Top things trending in HR now

What's trending in HR right now?

What's trending in HR right now?

Human resource (HR) management has experienced significant changes over the last few years. The shifting landscape means HR professionals must constantly readjust to ensure the workplace remains current through a sometimes chaotic and continuously transforming environment. Making timely adjustments to your HR department and general workplace will ensure you can keep up with the trends. Continue reading to learn some of the growing HR trends as of 2023.

Supporting hybrid work

Due to COVID-19, many workplaces previously required all employees to work from home. While many have returned to the office, some companies allowed workers to continue in remote roles. Additionally, some organizations introduced the concept of flexible workdays, where employees could clock in at home or on-site. Many now have the necessary tools to work effectively from a home office.

Several types of hybrid workplaces are currently trending. For example, some organizations allow employees who prefer it or can work outside of the office to work remotely every day. Others allow flexible remote hours or days. Rather than having a dedicated workplace, some offer a collaborative environment where employees can book a place to work in the office several days a week. Adopting these techniques can allow your organization to scale back on rent and real estate costs while ensuring workplace productivity.

Some speculate that a required return to the physical office could lead to quiet quitting. Quiet quitting refers to workers who are no longer fully immersed in their role. They may take on fewer tasks, and you may notice a drop in their performance. Hybrid offices can discourage employees, including those in HR, from mentally checking out of their work by providing an environment where they feel engaged.

Managing workplace stress

HR departments throughout the United States have been taking steps to improve the well-being of employees. Many HR workers have the task of reducing workplace stress to help improve mental health in the office. Paying close attention to this trend is vital because 81% of workers claim they'll look for a job that prioritizes employee mental health. HR departments are responding to this trend by taking more steps to improve employees' access to resources that support them. Programs emphasizing self-care, mental health, and work-life balance are on the rise.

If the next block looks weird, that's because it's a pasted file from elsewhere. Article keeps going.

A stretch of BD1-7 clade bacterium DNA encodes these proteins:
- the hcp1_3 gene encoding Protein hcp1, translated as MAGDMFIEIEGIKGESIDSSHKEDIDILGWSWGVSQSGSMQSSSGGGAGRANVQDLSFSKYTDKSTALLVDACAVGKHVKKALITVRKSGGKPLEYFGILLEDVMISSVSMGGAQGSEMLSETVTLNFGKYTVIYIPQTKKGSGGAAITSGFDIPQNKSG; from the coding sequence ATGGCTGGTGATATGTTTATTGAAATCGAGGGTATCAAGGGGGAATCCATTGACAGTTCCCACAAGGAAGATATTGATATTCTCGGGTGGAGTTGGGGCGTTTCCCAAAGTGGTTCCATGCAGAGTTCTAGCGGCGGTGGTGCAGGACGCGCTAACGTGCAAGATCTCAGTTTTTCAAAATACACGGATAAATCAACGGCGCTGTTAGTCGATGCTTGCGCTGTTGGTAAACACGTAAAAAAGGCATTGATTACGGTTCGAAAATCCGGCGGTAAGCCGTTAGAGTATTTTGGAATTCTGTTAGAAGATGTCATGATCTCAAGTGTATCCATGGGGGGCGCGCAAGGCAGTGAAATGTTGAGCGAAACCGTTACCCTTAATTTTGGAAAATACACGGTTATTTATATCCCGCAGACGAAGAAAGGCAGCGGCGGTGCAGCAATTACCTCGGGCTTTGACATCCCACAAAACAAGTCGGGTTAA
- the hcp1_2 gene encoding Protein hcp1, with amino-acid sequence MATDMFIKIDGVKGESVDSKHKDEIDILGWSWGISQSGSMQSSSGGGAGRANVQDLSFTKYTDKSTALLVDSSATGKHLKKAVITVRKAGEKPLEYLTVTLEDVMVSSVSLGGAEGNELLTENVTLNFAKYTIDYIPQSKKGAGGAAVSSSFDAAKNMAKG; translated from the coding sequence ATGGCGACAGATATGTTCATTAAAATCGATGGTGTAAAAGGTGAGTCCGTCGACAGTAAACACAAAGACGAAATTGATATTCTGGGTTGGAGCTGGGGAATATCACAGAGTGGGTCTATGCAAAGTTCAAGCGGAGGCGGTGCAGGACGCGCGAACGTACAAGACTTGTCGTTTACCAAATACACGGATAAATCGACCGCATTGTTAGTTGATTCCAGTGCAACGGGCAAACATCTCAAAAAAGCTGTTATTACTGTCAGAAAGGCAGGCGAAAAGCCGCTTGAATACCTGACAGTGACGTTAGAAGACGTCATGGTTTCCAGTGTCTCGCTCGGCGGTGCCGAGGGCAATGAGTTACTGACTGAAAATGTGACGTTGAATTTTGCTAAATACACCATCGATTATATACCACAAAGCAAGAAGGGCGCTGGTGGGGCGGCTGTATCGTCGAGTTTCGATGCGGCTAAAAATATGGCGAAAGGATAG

Your organization can reduce stress by expanding mental health treatment options, including providing free counseling sessions for your employees. Some workplaces also offer financial resources, such as access to financial planning professionals and special credit management services. These benefits help maintain engagement and interest in work, particularly when workers don't have to focus on problems impacting their personal lives.

Ensuring each worker can openly communicate with HR can also lessen workplace stress. If an employee experiences a problem, such as workplace harassment, they should feel certain they can report it in a safe environment without worrying about repercussions.

"As workplace technology transforms and becomes more effective, HR leaders can prioritize reskilling and upskilling."

Providing digital collaboration and engagement platforms

Digital collaboration is advantageous when you're working in a hybrid space or prefer recording your meetings for future review. If you work in HR, you may have started integrating new collaborative platforms to enhance productivity and skill sharing. Even if your department doesn't work remotely, incorporating Microsoft Office, Zoom, Microsoft Teams, or similar applications into your daily tasks can benefit your organization. Training your team members to use these tools can create a more efficient workplace.